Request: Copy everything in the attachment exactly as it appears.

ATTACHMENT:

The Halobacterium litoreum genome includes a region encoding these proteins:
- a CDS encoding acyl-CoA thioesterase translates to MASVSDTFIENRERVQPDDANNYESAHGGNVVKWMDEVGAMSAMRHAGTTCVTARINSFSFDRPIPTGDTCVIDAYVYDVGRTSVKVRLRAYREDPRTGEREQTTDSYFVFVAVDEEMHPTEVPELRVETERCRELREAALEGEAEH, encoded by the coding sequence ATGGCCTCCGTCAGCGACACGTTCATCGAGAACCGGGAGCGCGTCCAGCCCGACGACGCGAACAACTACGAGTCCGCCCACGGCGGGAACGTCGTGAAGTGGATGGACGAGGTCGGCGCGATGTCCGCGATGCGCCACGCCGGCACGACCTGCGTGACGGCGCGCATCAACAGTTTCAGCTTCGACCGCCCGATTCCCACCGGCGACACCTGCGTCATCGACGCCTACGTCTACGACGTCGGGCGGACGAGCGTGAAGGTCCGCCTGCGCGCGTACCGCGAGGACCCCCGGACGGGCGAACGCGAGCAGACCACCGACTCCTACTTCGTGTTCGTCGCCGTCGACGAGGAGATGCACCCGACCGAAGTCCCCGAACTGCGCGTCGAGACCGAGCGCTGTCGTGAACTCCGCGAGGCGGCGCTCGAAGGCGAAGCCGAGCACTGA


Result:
The Halobacterium litoreum genome includes a region encoding these proteins:
- a CDS encoding acyl-CoA thioesterase translates to MASVSDTFIENRERVQPDDANNYESAHGGNVVKWMDEVGAMSAMRHAGTTCVTARINSFSFDRPIPTGDTCVIDAYVYDVGRTSVKVRLRAYREDPRTGEREQTTDSYFVFVAVDEEMHPTEVPELRVETERCRELREAALEGEAEH, encoded by the coding sequence ATGGCCTCCGTCAGCGACACGTTCATCGAGAACCGGGAGCGCGTCCAGCCCGACGACGCGAACAACTACGAGTCCGCCCACGGCGGGAACGTCGTGAAGTGGATGGACGAGGTCGGCGCGATGTCCGCGATGCGCCACGCCGGCACGACCTGCGTGACGGCGCGCATCAACAGTTTCAGCTTCGACCGCCCGATTCCCACCGGCGACACCTGCGTCATCGACGCCTACGTCTACGACGTCGGGCGGACGAGCGTGAAGGTCCGCCTGCGCGCGTACCGCGAGGACCCCCGGACGGGCGAACGCGAGCAGACCACCGACTCCTACTTCGTGTTCGTCGCCGTCGACGAGGAGATGCACCCGACCGAAGTCCCCGAACTGCGCGTCGAGACCGAGCGCTGTCGTGAACTCCGCGAGGCGGCGCTCGAAGGCGAAGCCGAGCACTGA